Follow by Email

Thursday, November 3, 2011

Are You Qualified?

 Chances are, that if you wanted a job as a Systems Engineer or a QA Manager or a Billing Processor you’re going to need to meet some job requirements. I mean you can’t just show up and get the nod, right?

My point is, no matter what job you pursue, you need to prove that you’re qualified for it. I see no such standard for holding political office and I wonder why. It seems especially critical in this day and age to establish some sort of standard.

I’ve heard it all my life, “Get out and vote! Many people have suffered and some have died for your right to vote.”  If they had any inkling about the characters we have to choose from I wonder if they would’ve still taken the risk.

A trend seems to have emerged over the last 25+ years in America: U.S. citizens have become increasingly frustrated and dissatisfied with their political leaders and the limited choices they have at the polls.

I mean when your options are tweedle-dee or tweedle-dum, it’s a little hard to get excited about Election Day.

What are the qualifications to become a mayor? Governor? Senator? President? What should they be? Is their a job description lying around somewhere?

These days, if you can afford the price of the ticket, or you have name recognition, you can get in and play.

Personally, wealthy politicians have always turned me off. Not that I have any issues with wealth per se but how can you trust them?  What are their true motives? It definitely ain’t the pay.

I was always under the impression that politicians are (theoretically) supposed to serve the public while in office.  My question is how do you serve people that you can’t even relate to?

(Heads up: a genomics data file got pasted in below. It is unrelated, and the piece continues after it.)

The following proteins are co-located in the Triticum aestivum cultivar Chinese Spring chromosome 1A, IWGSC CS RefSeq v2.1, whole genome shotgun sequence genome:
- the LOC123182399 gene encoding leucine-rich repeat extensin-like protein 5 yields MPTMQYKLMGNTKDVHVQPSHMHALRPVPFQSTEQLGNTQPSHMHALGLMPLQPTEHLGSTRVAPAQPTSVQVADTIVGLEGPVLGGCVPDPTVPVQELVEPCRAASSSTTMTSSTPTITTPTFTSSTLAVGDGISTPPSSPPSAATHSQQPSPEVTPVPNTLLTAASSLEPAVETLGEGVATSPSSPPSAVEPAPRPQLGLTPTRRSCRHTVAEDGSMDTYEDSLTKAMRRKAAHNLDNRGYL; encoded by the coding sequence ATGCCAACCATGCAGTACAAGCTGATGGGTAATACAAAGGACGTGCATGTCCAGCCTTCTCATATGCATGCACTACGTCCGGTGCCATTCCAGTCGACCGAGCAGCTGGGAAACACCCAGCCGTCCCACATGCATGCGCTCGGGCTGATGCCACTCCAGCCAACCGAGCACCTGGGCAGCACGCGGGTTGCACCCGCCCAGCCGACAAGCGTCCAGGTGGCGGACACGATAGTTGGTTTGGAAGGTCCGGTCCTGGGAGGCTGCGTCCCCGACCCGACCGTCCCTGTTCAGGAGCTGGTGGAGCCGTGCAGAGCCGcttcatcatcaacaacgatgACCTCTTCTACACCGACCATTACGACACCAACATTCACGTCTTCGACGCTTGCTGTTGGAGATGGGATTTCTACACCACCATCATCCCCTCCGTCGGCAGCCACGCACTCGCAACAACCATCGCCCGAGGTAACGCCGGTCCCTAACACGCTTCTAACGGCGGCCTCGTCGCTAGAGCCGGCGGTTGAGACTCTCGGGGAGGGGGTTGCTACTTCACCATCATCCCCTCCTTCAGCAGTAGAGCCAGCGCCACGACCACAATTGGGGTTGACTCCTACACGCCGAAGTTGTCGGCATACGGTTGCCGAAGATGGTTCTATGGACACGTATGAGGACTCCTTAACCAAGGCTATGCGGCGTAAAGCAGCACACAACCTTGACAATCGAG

Let’s take a look at some major political positions and the qualifications for each, shall we?

Mayor: Must be at least 25 years of age, a qualified voter, a member of his/her political party, and a resident of the territory for at least 1 yr. prior to the election

U.S. Congress:
To become a member of the House of Representatives one must be at least 25 years of age, have been a citizen of the US for at least 7 years, and be an inhabitant of the state they are running for representative in.

Senator: The three qualifications set forth by Article I, Section 3 of the Constitution for senators are: 1) each senator must be at least 30 years old,
2) Must have been a citizen of the United States for at least the past nine years, and 3) must be (at the time of the election) an inhabitant of the state he or she seeks to represent.

Governor: The qualifications for governor vary from state to state as specified in each state's constitution. In general most states require that a candidate hold U.S. citizenship, meet the age requirement (usually 30), and be a resident or registered voter of the state for a certain number of years prior to the election.

President: The age and citizenship requirements as set forth by the US Constitution, Article II, Section 1 you must be a natural born citizen or a citizen of the United States, at the time of the adoption of this Constitution. Shall be eligible to the office of President; be at least thirty-five years of age, and been a resident within the United States for at least fourteen years.

If you were to sit down and create a list of qualifications for an elected official what sort of items would be on it?

No comments:

Post a Comment